In the present day, the majority of companies started to realize that the personality of every employee may contribute to their performance. In other words, every worker may be highly valuable if his or her personality suits an obtained position. Thus, multiple organizations currently apply various psychological tests to choose candidates in order to evaluate the potential effect of their personality and individual characteristics on productivity and organizational culture.
The Myers-Briggs type indicator test is among personality tests that aim to indicate the person’s potential in relation to his or her desired position. It measures dimensions of human preferences, including extraversion vs. introversion, sensing vs. intuition, thinking vs. feeling, and the organization of a personal world (Varvel et al., 2003). On the basis of the company’s values, vision, mission, structure, and major strategies, candidates for positions in management and non-management may be chosen in the most appropriate way (Yang et al., 2016). If the company requires a leader who should mainly inspire his or her subordinates, the candidates with preferences in intuition, feeling, and spontaneous approach to the world will be more suitable. In turn, people who focus on details, logic, planning, and punctuality will be preferable for companies that require organized management. The same approach may be applied to non-management positions – those employees who are more spontaneous and adaptable extraverts inspired by feelings and emotions may generate new ideas while working effectively in teams. In turn, organized introverts who value thinking and attention to detail will provide productivity.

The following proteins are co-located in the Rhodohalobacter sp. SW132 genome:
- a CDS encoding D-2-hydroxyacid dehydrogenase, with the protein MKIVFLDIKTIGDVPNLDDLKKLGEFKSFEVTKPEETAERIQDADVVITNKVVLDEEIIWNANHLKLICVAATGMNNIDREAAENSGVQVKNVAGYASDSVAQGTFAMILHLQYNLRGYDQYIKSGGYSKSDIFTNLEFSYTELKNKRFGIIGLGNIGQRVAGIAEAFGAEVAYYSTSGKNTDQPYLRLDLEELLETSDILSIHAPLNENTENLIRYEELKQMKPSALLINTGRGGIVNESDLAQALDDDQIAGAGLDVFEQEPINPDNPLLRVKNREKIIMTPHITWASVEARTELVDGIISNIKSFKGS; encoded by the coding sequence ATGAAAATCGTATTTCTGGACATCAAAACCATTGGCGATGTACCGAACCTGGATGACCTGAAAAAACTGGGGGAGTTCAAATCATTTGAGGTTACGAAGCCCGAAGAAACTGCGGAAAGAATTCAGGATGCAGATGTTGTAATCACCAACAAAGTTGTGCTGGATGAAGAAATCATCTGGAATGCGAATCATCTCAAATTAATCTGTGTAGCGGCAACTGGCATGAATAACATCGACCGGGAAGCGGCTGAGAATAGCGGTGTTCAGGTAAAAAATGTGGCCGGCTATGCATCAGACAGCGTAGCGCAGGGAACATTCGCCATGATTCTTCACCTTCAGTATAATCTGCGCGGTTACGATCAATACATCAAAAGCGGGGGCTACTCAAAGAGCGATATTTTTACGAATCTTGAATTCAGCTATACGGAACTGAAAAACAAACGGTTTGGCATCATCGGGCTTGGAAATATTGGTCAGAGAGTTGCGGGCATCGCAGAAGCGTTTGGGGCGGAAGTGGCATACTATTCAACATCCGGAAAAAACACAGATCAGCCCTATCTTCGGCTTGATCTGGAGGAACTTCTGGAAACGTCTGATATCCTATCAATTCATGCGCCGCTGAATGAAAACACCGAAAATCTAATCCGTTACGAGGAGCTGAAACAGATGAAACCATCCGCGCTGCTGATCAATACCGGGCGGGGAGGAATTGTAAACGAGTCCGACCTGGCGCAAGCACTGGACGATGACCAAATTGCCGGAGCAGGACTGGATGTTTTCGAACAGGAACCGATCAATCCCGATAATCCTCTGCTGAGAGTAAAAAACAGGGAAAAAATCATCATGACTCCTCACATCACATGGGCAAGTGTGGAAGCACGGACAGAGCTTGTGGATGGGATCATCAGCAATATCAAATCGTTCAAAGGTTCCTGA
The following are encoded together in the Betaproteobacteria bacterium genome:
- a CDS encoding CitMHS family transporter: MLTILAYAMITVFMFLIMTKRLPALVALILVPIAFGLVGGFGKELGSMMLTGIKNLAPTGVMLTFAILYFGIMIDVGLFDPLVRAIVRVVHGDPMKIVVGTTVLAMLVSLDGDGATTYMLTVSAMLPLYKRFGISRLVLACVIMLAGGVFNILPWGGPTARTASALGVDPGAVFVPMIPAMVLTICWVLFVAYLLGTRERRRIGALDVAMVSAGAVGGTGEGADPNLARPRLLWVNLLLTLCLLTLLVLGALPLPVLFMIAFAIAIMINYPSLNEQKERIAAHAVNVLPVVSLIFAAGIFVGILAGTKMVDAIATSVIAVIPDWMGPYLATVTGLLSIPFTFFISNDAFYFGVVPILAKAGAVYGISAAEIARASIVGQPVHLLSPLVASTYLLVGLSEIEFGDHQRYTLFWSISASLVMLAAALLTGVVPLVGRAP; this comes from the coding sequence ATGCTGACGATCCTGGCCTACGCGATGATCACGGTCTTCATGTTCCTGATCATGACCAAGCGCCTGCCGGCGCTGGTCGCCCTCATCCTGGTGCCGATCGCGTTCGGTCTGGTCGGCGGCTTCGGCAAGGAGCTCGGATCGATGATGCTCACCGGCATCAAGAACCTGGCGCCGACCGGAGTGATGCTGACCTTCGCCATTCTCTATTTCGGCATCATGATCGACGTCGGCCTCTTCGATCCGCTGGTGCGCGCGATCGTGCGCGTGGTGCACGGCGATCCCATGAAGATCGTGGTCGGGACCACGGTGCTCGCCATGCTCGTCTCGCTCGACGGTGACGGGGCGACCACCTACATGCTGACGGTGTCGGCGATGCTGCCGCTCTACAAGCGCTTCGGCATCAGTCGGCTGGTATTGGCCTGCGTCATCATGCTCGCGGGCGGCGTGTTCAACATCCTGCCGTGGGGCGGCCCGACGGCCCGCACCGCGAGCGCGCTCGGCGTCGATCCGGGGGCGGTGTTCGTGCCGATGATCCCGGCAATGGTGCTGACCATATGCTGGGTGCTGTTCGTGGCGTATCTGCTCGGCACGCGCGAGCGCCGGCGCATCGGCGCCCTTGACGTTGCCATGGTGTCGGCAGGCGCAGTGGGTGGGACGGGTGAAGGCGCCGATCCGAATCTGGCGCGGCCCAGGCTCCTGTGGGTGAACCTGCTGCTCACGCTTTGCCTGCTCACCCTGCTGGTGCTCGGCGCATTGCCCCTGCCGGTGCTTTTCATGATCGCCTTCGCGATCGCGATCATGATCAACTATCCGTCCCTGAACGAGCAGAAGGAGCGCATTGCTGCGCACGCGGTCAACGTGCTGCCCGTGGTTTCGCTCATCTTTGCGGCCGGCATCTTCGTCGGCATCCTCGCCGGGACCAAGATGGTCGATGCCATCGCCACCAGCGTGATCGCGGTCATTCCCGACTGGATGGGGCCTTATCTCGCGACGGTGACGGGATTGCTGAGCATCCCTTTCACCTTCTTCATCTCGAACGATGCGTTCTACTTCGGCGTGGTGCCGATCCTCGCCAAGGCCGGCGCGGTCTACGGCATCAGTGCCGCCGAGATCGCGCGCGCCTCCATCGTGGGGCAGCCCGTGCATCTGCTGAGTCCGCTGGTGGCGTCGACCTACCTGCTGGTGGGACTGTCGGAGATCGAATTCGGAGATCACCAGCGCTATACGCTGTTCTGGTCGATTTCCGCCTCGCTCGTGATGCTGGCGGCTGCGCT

In addition, the Myers-Briggs type indicator test may be highly essential for the evaluation of employees’ source of motivation through the dimension of extraversion vs. introversion. Extraverts who get their energy from people and the outside world will be motivated by external factors such as a healthy working atmosphere and financial incentives. At the same time, introverts who concentrated on their inner world will be motivated by external factors, including individual attitudes and values in relation to work.
Varvel, T., Adams, S. G., & Pridie, S. J. (2003). A study of the effect of the Myers-Briggs type indicator on team effectiveness. Proceedings of the 2003 American Society for Engineering Education Annual Conference & Exposition, 1-9.
Yang, C., Richard, G., Durkin, M. (2016). The association between Myers-Briggs Type Indicator and Psychiatry as the specialty choice. International Journal of Medical Education, 7, 48-51. Web.